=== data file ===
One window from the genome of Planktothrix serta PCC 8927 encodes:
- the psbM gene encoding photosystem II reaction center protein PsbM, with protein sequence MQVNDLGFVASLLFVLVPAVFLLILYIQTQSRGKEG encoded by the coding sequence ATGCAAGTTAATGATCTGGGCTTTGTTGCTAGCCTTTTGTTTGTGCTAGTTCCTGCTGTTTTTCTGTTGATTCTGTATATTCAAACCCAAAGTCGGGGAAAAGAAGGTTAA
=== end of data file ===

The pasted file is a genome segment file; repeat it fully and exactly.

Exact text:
One window from the genome of Planktothrix serta PCC 8927 encodes:
- the psbM gene encoding photosystem II reaction center protein PsbM, with protein sequence MQVNDLGFVASLLFVLVPAVFLLILYIQTQSRGKEG encoded by the coding sequence ATGCAAGTTAATGATCTGGGCTTTGTTGCTAGCCTTTTGTTTGTGCTAGTTCCTGCTGTTTTTCTGTTGATTCTGTATATTCAAACCCAAAGTCGGGGAAAAGAAGGTTAA